Businesses led by women are some of the top performing organizations at a global level and here are ten individuals who contribute to that monumental success.
Business and Technology:
Susan Wojcicki – CEO of YouTube
Susan Wojcicki has been with Google since 1998 but took over the lead position at YouTube in 2014. Wojcicki has been the driving force behind a couple of Google’s biggest services including Google AdSense. She also spearheaded Google’s YouTube acquisition and she’s helped the growth of the video platform that brings in $4 billion in revenue.
Sheryl Sandberg – COO of Facebook
Sandberg’s contribution to the technology space has gone unmeasured. Her vision of Facebook becoming a pioneer in the digital advertising sector came to fruition behind her hard work. Facebook’s profits almost doubled in 2014, to $2.9 billion, and mobile ad revenue now comprises 76% of its total ad sales. With the purchase of Instagram, Sandberg plans to grow the hundred-million user base there as well.
Mary Barra – CEO of General Motors
In her second year as the head of the nation’s largest auto-maker, Barra has led the $156-billion-in-sales company out from behind the dark cloud of their 2014 ignition-switch recall. Barra was also one of the few female CEO participants in the viral #ilooklikeanengineer Twitter campaign, to help invite women to the tech industry.
Indra Nooyi – CEO and Chairman, PepsiCo
Nooyi is having the definition of a successful decade as she’s in her ninth year atop the $66.6 billion PepsiCo. She lead the company to see an impressive 4% organic revenue growth in 2014. But Nooyi’s biggest changes have been towards maintaining a healthier product.
She removed aspartame from Diet Pepsi this year and reached a truce after a 2-year feud with activist investor Nelson Peltz which is a great feat for the food and beverage giant.
Tory Burch – CEO of Tory Burch
Tory Burch is the CEO of Tory Burch, a US-based fashion line launched in 2004. Since, the Tory Burch brand has grown to 125 free-standing stores and their line is sold in 3,000 department and specialty stores. Burch does her job to give back too, as an active philanthropist, the Tory Burch Foundation was created to support women entrepreneurs.
Entertainment and Media:
Beyonce’s extreme success has been destined since she lead the women’s singing group Destiny’s Child in the mid-1990s. Since then Beyonce has started a beautiful family with successful music artist and business owner Jay-Z. She’s grown to be a massively supported solo artist and in 2014 she was named #1 on Forbes’ celebrity list.
Oprah Winfrey continues to make huge leaps with the media empire she’s built which has now ventured into the film production industry.
But every avenue for Winfrey is proving profitable, her OWN network has seen considerable growth and she even leads an education initiative for women around the world called the Oprah Winfrey Leadership Academy for Girls.
Arianna Huffington launched the Huffington Post in 2005 and later sold the digital publication to AOL in 2011. Although Huffington still is the editor-in-chief of the business and hopes to expand the readership to more of include more of an international focus.
Real Estate and Healthcare:
Xin is the co-founder of SOHO China, which is a prominent real estate development firm in China that went public in 2007. Xin has shown that she can lead SOHO China towards double-digit growth and profits in her time with the firm.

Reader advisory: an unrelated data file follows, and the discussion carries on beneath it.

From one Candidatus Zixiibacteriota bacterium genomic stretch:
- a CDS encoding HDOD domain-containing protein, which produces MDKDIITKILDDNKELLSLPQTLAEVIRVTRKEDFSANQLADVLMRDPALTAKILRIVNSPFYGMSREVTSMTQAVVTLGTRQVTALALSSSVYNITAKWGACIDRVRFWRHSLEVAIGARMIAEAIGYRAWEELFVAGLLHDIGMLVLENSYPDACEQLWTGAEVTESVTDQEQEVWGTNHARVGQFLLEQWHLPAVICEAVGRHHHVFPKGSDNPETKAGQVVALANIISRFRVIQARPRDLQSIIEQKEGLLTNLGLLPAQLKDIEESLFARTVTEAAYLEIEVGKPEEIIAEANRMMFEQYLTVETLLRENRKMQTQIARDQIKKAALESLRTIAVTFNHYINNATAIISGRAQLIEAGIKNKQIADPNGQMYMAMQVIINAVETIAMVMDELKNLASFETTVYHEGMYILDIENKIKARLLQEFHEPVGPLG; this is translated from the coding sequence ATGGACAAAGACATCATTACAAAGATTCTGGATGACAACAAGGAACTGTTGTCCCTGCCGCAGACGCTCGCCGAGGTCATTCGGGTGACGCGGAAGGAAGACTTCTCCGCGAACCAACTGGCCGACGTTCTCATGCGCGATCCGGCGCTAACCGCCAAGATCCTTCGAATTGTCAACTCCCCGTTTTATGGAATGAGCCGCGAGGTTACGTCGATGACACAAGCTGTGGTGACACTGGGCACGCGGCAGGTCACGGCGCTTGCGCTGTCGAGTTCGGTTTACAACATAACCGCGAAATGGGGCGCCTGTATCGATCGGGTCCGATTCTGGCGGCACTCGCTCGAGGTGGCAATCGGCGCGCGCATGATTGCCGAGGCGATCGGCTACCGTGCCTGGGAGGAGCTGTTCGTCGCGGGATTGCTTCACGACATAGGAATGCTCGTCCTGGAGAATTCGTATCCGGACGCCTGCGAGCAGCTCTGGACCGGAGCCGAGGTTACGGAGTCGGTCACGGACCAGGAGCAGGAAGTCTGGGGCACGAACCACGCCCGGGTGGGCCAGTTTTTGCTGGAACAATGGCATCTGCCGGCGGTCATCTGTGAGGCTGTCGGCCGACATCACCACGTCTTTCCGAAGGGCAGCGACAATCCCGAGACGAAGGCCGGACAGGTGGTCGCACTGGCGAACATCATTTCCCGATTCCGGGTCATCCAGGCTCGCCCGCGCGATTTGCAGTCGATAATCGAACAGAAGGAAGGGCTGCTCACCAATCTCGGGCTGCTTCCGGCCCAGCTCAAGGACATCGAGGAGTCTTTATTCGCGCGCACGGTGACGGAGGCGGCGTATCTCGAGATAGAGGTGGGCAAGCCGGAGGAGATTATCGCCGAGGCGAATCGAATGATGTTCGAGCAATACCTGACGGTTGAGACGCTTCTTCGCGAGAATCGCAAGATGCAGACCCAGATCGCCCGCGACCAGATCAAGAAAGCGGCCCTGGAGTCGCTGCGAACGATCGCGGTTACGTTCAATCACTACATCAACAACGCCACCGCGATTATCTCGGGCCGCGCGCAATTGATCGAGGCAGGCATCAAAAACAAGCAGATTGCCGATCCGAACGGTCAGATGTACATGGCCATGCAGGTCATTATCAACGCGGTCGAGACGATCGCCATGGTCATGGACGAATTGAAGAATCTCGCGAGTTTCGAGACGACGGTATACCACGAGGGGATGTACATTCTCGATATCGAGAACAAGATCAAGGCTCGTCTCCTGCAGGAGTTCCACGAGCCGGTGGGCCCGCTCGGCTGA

Shaw founded Biocon, an Indian biopharma company and since it’s inception, Shaw has done a spectacular job growing the business from humble beginnings. She began Biocon out of her garage and grew it into a globally company. Biocon became only the second Indian company to reach $1 billion on its first trading day when they went public in 2004.
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There are a handful of factors that data has shown can create a better, more sustainable business and one of which is establishing gender diversity among your decision makers.
Having female leaders on your side has proven to be more of an advantage than the industry realizes for a variety of reasons. From women who have founded successful startups to women who make their check as venture capitalists, the need for a diverse board can function for a lot of businesses.
Karen Rubin, the Director of Product for Quantopian, is a prime example of this. Quantopian is a crowd-sourced platform to back the best investment algorithms with investor capital, trading operations, and technology.
Quantopian is backed by Khosla Ventures, Spark Capital and Bessemer Venture Partners which attests to the bright future of the tech company. Rubin was initially interested in the idea because she felt she could apply her female leadership role to increasing the stock performance of participating companies and from that became Quantopian.
Although Rubin’s focus wasn’t just around her own place as a female leader in a prominent position, but women in business all together. Starting in 2002 and through the year 2014, Rubin manually input the start and end dates for each woman CEO’s tenure.
Her algorithm calculated the returns to investors in every Fortune 1000 company when it was led by a woman. She then compared those results to the performance of S&P 500 companies. Rubin found that for the women-led companies, the performance seemed to top that of the S&P 500 companies with a 340% return vs. 122% for the S&P 500 benchmark.
Shark Tank investor Kevin O’Leary recently spoke about his insight into his own businesses run by female leaders as well and he was outward in saying that all of those companies are showing returns.
O’Leary told Business Insider, “All the cash in the last two quarters is coming from companies run by women.” He went on to say, “I don’t have a single company run by a man right now that’s outperformed the ones run by women.”
To give a point of reference, O’Leary has 27 companies in his portfolio and 55% of that roster is led by female CEOs. But O’Leary’s most interesting point may be that the companies he is referencing are across multiple sectors which doesn’t seclude the success of this gender to a particular industry.
We often hear that women in decision making positions offer viewpoints from a perspective in need and that seems to be undeniably true. But are we overlooking the fact that considering a women in these positions of power is just about evaluating experience and talent just like anyone else?
Nonetheless, women currently occupy 22 CEO positions at S&P 500 companies and that statistic is sure to increase in the coming years.